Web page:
Question 346: Dad owned dental practice. Son was independent contractor for practice. Son has bought the practice. Son plans to start a new plan, but to disregard for eligibility the years of service of the practice employees while Dad owned the business. Can he do it?
No, because the two businesses were an affiliated service group. To explain this, let me set forth the question in full as it came to me.
A dentist pays his dentist son a 1099 for work that the son does at the father's office. This relationship goes on for about 2-3 years. The son has now bought the practice from his father, kept all the existing employees and wants to start his own retirement plan. He wants to make his father's employees work for one year before entering his plan, but obviously count his service as an independent contractor in establishing his own plan. It would seem that either by attribution or through the ASG rules that he would also have to count the service of the employees with the father, thereby those employees would be immediately eligible for his plan. This seems like a relatively common occurrence, but we rarely see that the son wants to exclude employees who have been working for his father for years and have participate in the father's plan already.
As the question suggests, there are several ways that Son might be compelled to count the service of Dad’s employees. For example, suppose Dad’s practice was incorporated and Son bought the stock. In that case, the employees have not changed employer and there is nothing that allows the corporation to disregard their service. Alternatively, suppose Dad’s practice had a qualified plan, and the benefits of the employees are transferred to the Son’s plan. Code §414(a) compels Son to count the service in that case.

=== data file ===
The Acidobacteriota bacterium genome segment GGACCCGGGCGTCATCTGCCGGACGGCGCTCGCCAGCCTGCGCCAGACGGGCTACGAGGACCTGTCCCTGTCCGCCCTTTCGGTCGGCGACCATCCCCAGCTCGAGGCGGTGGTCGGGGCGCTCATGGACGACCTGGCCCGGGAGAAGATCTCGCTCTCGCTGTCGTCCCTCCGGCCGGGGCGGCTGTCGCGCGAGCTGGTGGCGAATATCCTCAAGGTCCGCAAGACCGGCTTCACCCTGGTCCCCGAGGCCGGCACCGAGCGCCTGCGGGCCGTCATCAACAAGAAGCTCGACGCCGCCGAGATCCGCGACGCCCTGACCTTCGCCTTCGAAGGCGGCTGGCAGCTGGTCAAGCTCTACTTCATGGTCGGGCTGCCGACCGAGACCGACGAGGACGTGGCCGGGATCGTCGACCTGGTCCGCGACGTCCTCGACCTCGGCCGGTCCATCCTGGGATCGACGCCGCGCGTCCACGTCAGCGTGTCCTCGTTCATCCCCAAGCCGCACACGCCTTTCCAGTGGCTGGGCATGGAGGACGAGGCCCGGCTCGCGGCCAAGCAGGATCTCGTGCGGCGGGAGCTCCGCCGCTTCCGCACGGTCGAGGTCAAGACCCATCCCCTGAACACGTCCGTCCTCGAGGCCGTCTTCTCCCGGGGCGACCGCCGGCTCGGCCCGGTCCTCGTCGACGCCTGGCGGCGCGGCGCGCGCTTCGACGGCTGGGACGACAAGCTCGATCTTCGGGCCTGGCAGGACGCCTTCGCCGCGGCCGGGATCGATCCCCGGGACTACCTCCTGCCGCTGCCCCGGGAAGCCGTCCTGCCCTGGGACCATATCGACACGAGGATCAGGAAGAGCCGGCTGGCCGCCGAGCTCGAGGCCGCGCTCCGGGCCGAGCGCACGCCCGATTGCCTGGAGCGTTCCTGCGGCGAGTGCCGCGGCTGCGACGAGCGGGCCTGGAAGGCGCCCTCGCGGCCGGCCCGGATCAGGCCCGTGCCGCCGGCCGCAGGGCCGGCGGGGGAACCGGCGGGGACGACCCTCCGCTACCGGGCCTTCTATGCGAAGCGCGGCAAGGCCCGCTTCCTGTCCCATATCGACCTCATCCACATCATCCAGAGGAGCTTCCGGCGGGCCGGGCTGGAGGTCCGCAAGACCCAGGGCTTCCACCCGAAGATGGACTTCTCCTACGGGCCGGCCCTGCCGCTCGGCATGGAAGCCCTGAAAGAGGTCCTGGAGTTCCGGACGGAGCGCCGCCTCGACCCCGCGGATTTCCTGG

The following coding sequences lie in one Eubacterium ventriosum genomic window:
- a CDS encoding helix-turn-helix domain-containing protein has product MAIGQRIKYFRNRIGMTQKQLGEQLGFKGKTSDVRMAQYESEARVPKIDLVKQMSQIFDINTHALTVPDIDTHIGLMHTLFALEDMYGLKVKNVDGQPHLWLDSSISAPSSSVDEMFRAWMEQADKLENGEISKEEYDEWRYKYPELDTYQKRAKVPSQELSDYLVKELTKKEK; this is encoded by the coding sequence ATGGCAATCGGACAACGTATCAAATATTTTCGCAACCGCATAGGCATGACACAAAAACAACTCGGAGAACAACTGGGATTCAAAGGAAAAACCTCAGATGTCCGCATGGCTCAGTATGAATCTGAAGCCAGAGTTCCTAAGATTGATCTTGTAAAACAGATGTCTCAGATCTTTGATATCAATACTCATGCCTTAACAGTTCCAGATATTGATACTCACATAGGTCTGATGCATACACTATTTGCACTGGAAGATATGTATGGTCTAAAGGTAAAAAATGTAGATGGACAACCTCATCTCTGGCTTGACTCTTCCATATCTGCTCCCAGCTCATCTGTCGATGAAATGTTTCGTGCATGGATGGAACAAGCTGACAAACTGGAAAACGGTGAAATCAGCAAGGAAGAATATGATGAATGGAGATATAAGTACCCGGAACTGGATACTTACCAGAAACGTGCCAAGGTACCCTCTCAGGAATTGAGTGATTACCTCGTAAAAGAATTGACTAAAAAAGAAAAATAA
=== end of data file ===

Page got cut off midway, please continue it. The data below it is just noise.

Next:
But on the facts we are given, the most immediate tool to require that Son count the service is the affiliated service group (ASG) rules. Son and Dad each own a service organization. Son regularly performs services for Dad (evidenced by Form 1099-MISC). Son is deemed to own Dad’s interest in the business via attribution under Code §318. On these facts, Son is an A-Org to Dad’s practice and an ASG exists.
The consequence of ASG status is that Son’s practice and Father’s practice are treated as one business. As far as the retirement rules are concerned, the employees have been Son’s employees for years, and there is no authority for him to disregard their eligibility service while Dad was paying them.
Incidentally, this answer assumes that the characterization of the Son as an independent contractor was accurate. Let’s just assume for the moment that Son was actually an employee of Dad, notwithstanding the 1099. (After all, the tax form merely shows the relationship the parties believe they have established, and is not binding on the IRS.) In that case, disregarding the employees’ service ends up disregarding the Son’s also, and is quite counterproductive.
Chapter 19 of the newly released 7th edition of Who’s the Employer, available exclusively at Erisapedia.com, addresses service crediting in detail. Chapter 13 thoroughly outlines the ASG rules.